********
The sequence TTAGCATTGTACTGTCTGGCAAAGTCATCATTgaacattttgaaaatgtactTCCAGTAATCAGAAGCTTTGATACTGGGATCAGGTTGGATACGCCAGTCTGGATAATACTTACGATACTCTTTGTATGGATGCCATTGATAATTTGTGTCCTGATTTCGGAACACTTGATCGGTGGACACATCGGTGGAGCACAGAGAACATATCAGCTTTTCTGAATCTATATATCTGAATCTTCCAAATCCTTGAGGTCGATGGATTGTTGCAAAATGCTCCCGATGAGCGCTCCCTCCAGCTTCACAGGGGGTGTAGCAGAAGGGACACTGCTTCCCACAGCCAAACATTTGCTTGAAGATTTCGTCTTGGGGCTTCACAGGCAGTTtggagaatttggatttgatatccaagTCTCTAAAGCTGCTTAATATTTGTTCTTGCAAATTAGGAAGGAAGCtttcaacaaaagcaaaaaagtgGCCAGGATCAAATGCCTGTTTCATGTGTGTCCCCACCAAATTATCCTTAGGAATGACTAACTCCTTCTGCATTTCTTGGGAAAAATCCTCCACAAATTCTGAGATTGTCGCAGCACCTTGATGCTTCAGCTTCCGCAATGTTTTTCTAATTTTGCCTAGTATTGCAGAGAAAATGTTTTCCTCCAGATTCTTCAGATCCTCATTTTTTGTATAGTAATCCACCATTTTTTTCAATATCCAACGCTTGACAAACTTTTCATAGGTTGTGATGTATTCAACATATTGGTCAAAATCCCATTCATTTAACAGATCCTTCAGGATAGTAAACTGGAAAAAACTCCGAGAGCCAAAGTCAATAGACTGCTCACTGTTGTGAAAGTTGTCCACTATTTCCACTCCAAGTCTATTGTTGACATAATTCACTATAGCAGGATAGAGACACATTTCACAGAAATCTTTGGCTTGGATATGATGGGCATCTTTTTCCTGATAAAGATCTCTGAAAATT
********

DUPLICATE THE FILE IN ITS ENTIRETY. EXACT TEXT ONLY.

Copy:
The sequence TTAGCATTGTACTGTCTGGCAAAGTCATCATTgaacattttgaaaatgtactTCCAGTAATCAGAAGCTTTGATACTGGGATCAGGTTGGATACGCCAGTCTGGATAATACTTACGATACTCTTTGTATGGATGCCATTGATAATTTGTGTCCTGATTTCGGAACACTTGATCGGTGGACACATCGGTGGAGCACAGAGAACATATCAGCTTTTCTGAATCTATATATCTGAATCTTCCAAATCCTTGAGGTCGATGGATTGTTGCAAAATGCTCCCGATGAGCGCTCCCTCCAGCTTCACAGGGGGTGTAGCAGAAGGGACACTGCTTCCCACAGCCAAACATTTGCTTGAAGATTTCGTCTTGGGGCTTCACAGGCAGTTtggagaatttggatttgatatccaagTCTCTAAAGCTGCTTAATATTTGTTCTTGCAAATTAGGAAGGAAGCtttcaacaaaagcaaaaaagtgGCCAGGATCAAATGCCTGTTTCATGTGTGTCCCCACCAAATTATCCTTAGGAATGACTAACTCCTTCTGCATTTCTTGGGAAAAATCCTCCACAAATTCTGAGATTGTCGCAGCACCTTGATGCTTCAGCTTCCGCAATGTTTTTCTAATTTTGCCTAGTATTGCAGAGAAAATGTTTTCCTCCAGATTCTTCAGATCCTCATTTTTTGTATAGTAATCCACCATTTTTTTCAATATCCAACGCTTGACAAACTTTTCATAGGTTGTGATGTATTCAACATATTGGTCAAAATCCCATTCATTTAACAGATCCTTCAGGATAGTAAACTGGAAAAAACTCCGAGAGCCAAAGTCAATAGACTGCTCACTGTTGTGAAAGTTGTCCACTATTTCCACTCCAAGTCTATTGTTGACATAATTCACTATAGCAGGATAGAGACACATTTCACAGAAATCTTTGGCTTGGATATGATGGGCATCTTTTTCCTGATAAAGATCTCTGAAAATT